Genome sequencing – analysing all of an organism’s genetic information at once – is having a transformative effect across the biotechnology industry. The technology required to sequence a genome is more accessible than ever, in part due to a rapid decline in cost and an increase in speed over the past 15 years. In 2014, three genomics centres, including the Kinghorn Centre for Clinical Genomics at the Garvan Institute of Medical Research in Sydney, acquired Illumina HiSeq X Ten systems, which has the capability to sequence a whole human genome at a base cost below US$1000. Such high-throughput technologies are generating a wealth of genomic data, and are providing an increasingly valuable information source for both medical and agricultural research.
The pathway for the translation of medical research has traditionally been linear – discoveries are made in research that inform the development of a new drug or diagnostic test, which is then approved for use in the clinic after many phases of clinical trials. Recently, and especially with regard to genomics research, we are seeing a shift towards a more cyclical translation pathway of clinically driven research. Increasingly, candidates for genomic research are being identified in the clinic and their genomic data is being used to inform their own clinical care. Similarly, diagnostic information is playing a crucial role in discovery stages, leading to a blurred boundary between research and the clinic. This shift in the traditional research paradigm means that genomic discovery is playing a role at all stages of the translational pathway, rather than just at the beginning.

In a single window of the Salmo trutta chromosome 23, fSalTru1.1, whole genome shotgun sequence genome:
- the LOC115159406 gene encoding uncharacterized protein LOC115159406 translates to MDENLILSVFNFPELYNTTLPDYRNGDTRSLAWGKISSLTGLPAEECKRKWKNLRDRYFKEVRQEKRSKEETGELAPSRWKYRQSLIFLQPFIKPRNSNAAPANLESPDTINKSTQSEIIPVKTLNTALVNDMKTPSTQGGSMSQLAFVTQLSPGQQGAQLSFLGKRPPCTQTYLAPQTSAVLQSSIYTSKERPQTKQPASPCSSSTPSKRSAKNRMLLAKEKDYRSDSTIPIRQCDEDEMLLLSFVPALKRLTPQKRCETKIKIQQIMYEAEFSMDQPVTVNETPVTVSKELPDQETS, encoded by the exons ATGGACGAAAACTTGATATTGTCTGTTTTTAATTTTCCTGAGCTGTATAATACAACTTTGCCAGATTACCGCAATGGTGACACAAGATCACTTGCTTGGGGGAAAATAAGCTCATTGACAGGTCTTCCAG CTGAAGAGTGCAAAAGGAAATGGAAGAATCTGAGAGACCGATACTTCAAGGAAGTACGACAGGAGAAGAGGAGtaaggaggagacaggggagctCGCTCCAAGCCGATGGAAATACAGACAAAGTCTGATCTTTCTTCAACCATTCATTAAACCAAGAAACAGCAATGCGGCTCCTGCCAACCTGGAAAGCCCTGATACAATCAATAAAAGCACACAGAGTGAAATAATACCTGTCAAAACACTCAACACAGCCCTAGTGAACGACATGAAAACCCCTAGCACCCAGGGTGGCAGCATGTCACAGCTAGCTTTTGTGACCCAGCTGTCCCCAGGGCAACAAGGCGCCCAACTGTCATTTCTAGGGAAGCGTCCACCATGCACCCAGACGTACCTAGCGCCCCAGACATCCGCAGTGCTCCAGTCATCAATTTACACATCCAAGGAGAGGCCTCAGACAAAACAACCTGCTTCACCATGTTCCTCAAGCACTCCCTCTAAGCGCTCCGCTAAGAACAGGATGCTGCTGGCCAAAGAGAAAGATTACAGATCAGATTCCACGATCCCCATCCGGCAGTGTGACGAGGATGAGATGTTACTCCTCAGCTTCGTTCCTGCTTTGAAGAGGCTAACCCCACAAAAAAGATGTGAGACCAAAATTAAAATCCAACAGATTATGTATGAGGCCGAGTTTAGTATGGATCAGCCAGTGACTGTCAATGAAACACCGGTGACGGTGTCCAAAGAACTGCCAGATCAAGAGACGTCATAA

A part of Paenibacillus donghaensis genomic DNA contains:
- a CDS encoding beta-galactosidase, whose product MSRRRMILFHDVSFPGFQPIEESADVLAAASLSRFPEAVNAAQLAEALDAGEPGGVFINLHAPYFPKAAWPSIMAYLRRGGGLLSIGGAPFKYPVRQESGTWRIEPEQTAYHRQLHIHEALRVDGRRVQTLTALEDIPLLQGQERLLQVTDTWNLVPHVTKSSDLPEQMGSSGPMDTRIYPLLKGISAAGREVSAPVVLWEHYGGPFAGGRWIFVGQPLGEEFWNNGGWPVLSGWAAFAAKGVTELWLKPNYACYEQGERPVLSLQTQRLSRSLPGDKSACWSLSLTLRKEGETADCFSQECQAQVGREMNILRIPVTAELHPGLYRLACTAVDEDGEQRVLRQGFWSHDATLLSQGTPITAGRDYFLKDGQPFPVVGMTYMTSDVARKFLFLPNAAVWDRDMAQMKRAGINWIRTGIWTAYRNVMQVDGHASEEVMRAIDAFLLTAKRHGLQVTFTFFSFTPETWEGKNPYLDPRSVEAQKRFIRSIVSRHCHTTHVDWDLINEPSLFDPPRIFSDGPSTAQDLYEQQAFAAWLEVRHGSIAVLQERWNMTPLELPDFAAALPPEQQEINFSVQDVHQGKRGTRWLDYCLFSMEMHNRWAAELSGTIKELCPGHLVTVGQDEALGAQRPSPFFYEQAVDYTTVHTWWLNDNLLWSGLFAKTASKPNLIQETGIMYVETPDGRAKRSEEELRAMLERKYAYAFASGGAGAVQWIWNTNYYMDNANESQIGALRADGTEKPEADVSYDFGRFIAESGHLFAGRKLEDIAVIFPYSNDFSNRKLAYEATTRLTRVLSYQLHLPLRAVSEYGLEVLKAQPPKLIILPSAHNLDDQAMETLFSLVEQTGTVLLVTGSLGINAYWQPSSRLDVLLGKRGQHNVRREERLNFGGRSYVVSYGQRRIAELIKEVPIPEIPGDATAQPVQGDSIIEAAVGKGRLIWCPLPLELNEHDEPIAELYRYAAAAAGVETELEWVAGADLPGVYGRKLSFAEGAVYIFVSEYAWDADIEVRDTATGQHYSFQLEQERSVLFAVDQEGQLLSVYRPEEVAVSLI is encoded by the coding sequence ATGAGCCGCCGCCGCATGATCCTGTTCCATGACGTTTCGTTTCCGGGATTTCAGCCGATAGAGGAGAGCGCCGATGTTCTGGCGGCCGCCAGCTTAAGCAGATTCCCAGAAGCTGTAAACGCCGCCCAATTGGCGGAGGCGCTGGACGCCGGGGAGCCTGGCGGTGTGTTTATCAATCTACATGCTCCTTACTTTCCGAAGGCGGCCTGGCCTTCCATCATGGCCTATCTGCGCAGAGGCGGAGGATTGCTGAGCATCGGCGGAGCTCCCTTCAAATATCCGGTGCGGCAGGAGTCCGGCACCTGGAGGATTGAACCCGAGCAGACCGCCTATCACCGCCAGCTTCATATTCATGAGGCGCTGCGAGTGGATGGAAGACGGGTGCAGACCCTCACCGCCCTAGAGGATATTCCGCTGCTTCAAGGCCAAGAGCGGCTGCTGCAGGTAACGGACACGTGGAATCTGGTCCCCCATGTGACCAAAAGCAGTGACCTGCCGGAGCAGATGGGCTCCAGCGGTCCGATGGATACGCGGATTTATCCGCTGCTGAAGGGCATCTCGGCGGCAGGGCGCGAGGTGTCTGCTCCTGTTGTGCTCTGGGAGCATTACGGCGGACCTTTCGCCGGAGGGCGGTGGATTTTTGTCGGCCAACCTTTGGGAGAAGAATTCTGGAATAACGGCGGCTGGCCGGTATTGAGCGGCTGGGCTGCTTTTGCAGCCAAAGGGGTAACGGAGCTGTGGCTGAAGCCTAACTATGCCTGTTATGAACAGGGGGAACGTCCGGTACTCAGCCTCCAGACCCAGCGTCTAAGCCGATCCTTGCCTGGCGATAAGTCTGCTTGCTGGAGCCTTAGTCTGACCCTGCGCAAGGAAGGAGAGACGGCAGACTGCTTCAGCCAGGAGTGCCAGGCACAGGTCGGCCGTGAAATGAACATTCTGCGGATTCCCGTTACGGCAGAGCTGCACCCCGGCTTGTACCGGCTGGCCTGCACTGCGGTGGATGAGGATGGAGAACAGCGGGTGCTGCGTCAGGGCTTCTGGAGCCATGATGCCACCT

Many drug trials are adding translational arms alongside more traditional clinical endpoints so that the biochemical mechanisms that underpin clinical observations can be explored in depth. Others are using genomic information to stratify patients and inform how the trial is run. The Molecular Screening and Therapeutics (MoST) clinical trials being carried out at the Garvan Institute of Medical Research in Sydney use molecular information from tumours to match individual patients with treatments targeted to their specific cancer type. The trials also contain multiple clinical sub-studies of novel treatments, and patients are stratified into sub-studies based on what treatment is most appropriate for their tumour. The MoST trials sit between a traditional Phase I toxicity trial and Phase II efficacy trial, and represent the future of trial design in cancer, as genomic profiling of tumours will be essential for the next generation of targeted therapeutics.
Tailoring treatments based on a person’s genetic make-up promises an era of better patient outcomes from more targeted and effective therapies. For this reason, pharmaceutical companies are beginning to incorporate genomics at all stages of the drug- development pipeline – from discovery through to late-stage clinical trials.
In 2016, AstraZeneca launched its Centre for Genomics Research with the aim of compiling genome sequences and health records from two million people over 10 years. AstraZeneca intends to discover rare variants associated with diseaseand response to treatment, and will use the data to inform drug development across their entire portfolio, which includes complex diseases such as asthma and diabetes. Much of the genetic contribution to complex diseases remains unexplained, and large-scale sequencing projects such as this could uncover the impact of rare variants that have not previously been identified.